One of those excuses centred on Chelsea’s “financial power”, a Wenger favourite that he loves to trot out in defence of his team’s latest disappointment, always citing his own club’s parsimony as an extra virtue in his quest for footballing martyrdom. His problem, once again, is hypocrisy.
Cesc Fabregas and Diego Costa, who combined to score the second goal of the game, were purchased over the summer for a total of £59m. Alexis Sanchez and Mesut Ozil- Arsenal’s last two big signings that both started the match at Stamford Bridge – cost the Gunners £72m. I’m no businessman though I would venture that Chelsea have been more astute in their financial dealings of late than their London rivals. Factor in the huge difference in net spend – normally another Wenger fave – during the last transfer window between the clubs (Chelsea’s exploits cost them £10m while the Gunners splashed £46m) and his accusation of an uneven playing field starts to unravel.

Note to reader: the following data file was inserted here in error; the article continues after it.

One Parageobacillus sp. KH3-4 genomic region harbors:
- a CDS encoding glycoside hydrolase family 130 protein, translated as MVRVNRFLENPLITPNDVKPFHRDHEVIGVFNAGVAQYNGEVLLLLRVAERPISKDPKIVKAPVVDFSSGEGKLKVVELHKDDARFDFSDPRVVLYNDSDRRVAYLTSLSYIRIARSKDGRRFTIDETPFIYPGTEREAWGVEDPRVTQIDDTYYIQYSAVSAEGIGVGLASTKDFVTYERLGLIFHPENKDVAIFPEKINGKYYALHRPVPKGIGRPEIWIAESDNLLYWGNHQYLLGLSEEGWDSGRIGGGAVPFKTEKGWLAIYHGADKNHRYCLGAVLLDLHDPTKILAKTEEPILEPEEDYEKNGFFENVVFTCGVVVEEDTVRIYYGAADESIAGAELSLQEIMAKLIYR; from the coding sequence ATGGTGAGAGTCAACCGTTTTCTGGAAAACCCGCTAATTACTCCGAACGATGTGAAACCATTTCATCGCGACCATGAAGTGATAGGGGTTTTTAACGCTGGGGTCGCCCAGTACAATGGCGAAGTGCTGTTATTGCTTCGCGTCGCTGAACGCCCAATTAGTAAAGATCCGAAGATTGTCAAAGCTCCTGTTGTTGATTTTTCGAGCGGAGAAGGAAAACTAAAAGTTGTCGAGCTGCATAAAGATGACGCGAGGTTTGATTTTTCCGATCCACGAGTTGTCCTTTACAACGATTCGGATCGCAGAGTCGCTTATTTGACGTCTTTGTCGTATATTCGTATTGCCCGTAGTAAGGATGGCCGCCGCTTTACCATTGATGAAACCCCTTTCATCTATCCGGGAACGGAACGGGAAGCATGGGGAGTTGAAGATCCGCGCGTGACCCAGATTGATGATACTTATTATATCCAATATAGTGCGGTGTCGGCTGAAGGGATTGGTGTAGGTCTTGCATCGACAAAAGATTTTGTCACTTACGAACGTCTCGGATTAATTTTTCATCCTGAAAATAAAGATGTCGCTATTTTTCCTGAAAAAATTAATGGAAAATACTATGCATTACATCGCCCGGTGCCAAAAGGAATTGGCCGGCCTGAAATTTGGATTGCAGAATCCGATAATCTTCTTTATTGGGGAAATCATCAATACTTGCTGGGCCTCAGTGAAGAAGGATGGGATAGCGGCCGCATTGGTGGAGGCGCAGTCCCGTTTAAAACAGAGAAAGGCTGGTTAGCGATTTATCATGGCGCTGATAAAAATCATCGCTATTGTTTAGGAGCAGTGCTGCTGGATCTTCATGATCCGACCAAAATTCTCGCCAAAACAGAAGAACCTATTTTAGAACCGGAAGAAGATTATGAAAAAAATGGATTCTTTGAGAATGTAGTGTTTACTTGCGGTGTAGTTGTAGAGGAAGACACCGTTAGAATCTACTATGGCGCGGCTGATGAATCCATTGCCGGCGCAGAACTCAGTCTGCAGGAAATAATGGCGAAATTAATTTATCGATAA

Sanchez is a fine player that will do well at the Emirates and Ozil is a World Cup winner that possesses exceptional talent even if he has struggled at club level in 2014 and seems unsuited to the rigours of the Premier League. Their ability and status is why they command such sums but the real issue is that Wenger has spent all this money without addressing the areas of most concern, namely defensive midfield and depth to support the back four. Starting the season with just 6 defenders in your squad does not speak of joined-up thinking. It is not Chelsea’s fault if his own transfer policy is fatally flawed so rather than cast erroneous aspersions at others, he would do better to look at his own shortcomings.